Earlier this morning while getting ready to head over to the Moscone West conference center in San Francisco, I bumped into Sun's James Gosling (seen by many as the father of Java) who's in the vicinity for JavaOne (taking place next door to Gartner Symposium/ITxpo at Moscone North and South). We chatted for a while and he agreed to set aside some time for a podcast interview tomorrow. In the few minutes I spent with him though, he told me about what is certain to be one of the cooler hack-a-thons at a technology event.
Apparently, somewhere in the Moscone Center, Sun has set up a slot car track with 80 sensors in it. It's a typical slot car track where the only control is a voltage regulator that determines how much juice the race cars get. But this is no ordinary slot car track. The voltage regulator is controlled by software and programmers in attendance at JavaOne will be competing to write the software that gets a slot car around the track in the shortest amount of time. According to Gosling, just like with real slot car racing, too much juice means the cars will fly off the track. So, the software will have to dynamically adjust the voltage based on the information it's collecting from the 80 censors around the track.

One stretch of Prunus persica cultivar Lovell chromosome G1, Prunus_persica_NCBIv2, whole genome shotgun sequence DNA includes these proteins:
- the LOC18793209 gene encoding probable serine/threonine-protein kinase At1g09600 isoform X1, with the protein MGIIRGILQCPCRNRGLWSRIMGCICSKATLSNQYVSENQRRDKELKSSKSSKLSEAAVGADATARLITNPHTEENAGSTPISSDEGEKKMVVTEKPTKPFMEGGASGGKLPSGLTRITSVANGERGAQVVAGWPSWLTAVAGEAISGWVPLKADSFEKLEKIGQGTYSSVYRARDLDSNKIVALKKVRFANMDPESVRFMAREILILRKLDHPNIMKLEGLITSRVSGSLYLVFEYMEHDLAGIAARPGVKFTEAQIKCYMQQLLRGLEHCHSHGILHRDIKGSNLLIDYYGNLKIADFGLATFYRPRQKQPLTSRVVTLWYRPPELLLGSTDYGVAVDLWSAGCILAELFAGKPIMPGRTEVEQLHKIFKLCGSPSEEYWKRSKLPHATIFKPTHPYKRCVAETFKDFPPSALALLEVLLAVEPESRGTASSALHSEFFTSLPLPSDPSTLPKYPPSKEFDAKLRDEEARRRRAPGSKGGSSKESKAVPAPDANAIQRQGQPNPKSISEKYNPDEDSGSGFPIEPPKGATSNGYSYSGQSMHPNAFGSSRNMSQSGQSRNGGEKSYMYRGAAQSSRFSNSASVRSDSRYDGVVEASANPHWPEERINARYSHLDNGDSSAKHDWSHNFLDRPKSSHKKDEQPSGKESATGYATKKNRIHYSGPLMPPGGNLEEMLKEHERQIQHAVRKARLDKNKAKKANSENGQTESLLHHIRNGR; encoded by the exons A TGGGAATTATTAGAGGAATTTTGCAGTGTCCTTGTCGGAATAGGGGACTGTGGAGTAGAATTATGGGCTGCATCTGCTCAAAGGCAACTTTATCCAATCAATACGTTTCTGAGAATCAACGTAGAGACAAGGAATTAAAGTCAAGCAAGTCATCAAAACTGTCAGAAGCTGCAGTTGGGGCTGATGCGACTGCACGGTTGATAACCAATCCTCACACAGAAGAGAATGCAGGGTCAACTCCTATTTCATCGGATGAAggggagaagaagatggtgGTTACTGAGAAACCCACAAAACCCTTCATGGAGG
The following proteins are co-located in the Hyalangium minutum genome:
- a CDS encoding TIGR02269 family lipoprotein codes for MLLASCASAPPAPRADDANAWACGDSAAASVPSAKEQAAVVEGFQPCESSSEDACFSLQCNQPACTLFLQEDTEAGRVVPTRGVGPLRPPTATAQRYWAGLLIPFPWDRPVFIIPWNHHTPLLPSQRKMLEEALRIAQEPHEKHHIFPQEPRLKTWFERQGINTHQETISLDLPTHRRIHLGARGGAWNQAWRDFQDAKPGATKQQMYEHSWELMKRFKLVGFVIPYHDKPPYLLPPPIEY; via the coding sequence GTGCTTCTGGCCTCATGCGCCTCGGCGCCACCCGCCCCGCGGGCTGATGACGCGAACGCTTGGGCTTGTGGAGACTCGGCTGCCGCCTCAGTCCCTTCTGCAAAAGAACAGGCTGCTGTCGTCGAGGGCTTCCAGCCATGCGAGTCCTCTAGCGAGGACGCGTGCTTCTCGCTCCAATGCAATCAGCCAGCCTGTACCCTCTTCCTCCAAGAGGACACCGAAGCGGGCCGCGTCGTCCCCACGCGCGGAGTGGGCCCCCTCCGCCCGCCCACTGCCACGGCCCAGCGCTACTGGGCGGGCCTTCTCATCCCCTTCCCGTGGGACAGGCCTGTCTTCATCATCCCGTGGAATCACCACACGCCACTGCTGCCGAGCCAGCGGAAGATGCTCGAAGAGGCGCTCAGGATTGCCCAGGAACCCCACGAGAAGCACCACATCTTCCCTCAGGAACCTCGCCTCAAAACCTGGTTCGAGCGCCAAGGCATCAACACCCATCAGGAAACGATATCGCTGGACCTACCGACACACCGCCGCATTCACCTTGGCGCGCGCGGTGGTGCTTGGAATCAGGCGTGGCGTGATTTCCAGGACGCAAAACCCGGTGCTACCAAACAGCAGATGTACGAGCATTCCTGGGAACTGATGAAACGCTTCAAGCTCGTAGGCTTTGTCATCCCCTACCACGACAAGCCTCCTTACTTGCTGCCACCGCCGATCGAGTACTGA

Although Gosling will be volunteering to help run the competition, it's apparently one of Greg Bollella's programs. Bollella is a senior staff engineer on the real-time Java team and according Gosling, the idea behind the slot car competition is to point out that real-time and embedded programming can be just as cool as application server programming. Apparently, app servers have been getting to much of the limelight recently. Said Gosling "there's more to coding than programming application servers."
The Grand Finale will be held on Friday. Between now and then, developers can use workstations that are the show floor to develop their code and try to break the JavaOne land speed record. Developers with notebooks can also grab some code that they can put on their notebooks so they hack on the software from their hotel rooms.